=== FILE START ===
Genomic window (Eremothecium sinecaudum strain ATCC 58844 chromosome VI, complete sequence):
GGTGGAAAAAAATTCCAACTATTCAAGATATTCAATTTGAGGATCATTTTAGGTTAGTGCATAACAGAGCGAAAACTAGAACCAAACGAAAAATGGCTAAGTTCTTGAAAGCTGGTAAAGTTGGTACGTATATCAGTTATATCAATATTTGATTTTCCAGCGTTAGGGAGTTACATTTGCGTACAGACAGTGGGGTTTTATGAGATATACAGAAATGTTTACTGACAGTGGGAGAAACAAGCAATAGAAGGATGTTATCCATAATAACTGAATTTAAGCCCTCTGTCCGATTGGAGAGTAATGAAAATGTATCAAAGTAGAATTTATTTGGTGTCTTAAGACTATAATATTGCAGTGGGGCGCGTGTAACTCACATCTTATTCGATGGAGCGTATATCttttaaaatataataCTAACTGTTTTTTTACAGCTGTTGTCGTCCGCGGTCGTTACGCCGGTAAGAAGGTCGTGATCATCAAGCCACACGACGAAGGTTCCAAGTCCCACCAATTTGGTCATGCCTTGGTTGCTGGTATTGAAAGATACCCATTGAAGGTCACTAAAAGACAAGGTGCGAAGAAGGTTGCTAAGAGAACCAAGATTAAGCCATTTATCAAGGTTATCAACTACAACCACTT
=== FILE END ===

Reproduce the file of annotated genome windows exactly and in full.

Genomic window (Eremothecium sinecaudum strain ATCC 58844 chromosome VI, complete sequence):
GGTGGAAAAAAATTCCAACTATTCAAGATATTCAATTTGAGGATCATTTTAGGTTAGTGCATAACAGAGCGAAAACTAGAACCAAACGAAAAATGGCTAAGTTCTTGAAAGCTGGTAAAGTTGGTACGTATATCAGTTATATCAATATTTGATTTTCCAGCGTTAGGGAGTTACATTTGCGTACAGACAGTGGGGTTTTATGAGATATACAGAAATGTTTACTGACAGTGGGAGAAACAAGCAATAGAAGGATGTTATCCATAATAACTGAATTTAAGCCCTCTGTCCGATTGGAGAGTAATGAAAATGTATCAAAGTAGAATTTATTTGGTGTCTTAAGACTATAATATTGCAGTGGGGCGCGTGTAACTCACATCTTATTCGATGGAGCGTATATCttttaaaatataataCTAACTGTTTTTTTACAGCTGTTGTCGTCCGCGGTCGTTACGCCGGTAAGAAGGTCGTGATCATCAAGCCACACGACGAAGGTTCCAAGTCCCACCAATTTGGTCATGCCTTGGTTGCTGGTATTGAAAGATACCCATTGAAGGTCACTAAAAGACAAGGTGCGAAGAAGGTTGCTAAGAGAACCAAGATTAAGCCATTTATCAAGGTTATCAACTACAACCACTT